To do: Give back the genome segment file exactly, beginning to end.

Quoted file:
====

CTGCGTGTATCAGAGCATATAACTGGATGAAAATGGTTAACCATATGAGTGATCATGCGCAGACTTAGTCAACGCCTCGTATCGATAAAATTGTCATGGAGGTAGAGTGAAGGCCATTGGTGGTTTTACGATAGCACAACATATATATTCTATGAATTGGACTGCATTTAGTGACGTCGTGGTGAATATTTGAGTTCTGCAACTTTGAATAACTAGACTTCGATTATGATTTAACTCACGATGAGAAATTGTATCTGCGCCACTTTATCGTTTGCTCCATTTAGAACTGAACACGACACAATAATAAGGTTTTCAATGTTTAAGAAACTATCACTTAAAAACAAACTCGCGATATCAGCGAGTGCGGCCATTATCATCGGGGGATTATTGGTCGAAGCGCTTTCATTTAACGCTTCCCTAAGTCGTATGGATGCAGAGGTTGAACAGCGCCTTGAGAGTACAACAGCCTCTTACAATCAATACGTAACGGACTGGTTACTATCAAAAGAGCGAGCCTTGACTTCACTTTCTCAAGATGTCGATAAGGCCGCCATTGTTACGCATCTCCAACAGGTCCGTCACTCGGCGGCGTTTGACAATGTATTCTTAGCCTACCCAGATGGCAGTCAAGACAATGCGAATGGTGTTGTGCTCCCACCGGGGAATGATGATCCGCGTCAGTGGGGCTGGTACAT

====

CTGCGTGTATCAGAGCATATAACTGGATGAAAATGGTTAACCATATGAGTGATCATGCGCAGACTTAGTCAACGCCTCGTATCGATAAAATTGTCATGGAGGTAGAGTGAAGGCCATTGGTGGTTTTACGATAGCACAACATATATATTCTATGAATTGGACTGCATTTAGTGACGTCGTGGTGAATATTTGAGTTCTGCAACTTTGAATAACTAGACTTCGATTATGATTTAACTCACGATGAGAAATTGTATCTGCGCCACTTTATCGTTTGCTCCATTTAGAACTGAACACGACACAATAATAAGGTTTTCAATGTTTAAGAAACTATCACTTAAAAACAAACTCGCGATATCAGCGAGTGCGGCCATTATCATCGGGGGATTATTGGTCGAAGCGCTTTCATTTAACGCTTCCCTAAGTCGTATGGATGCAGAGGTTGAACAGCGCCTTGAGAGTACAACAGCCTCTTACAATCAATACGTAACGGACTGGTTACTATCAAAAGAGCGAGCCTTGACTTCACTTTCTCAAGATGTCGATAAGGCCGCCATTGTTACGCATCTCCAACAGGTCCGTCACTCGGCGGCGTTTGACAATGTATTCTTAGCCTACCCAGATGGCAGTCAAGACAATGCGAATGGTGTTGTGCTCCCACCGGGGAATGATGATCCGCGTCAGTGGGGCTGGTACAT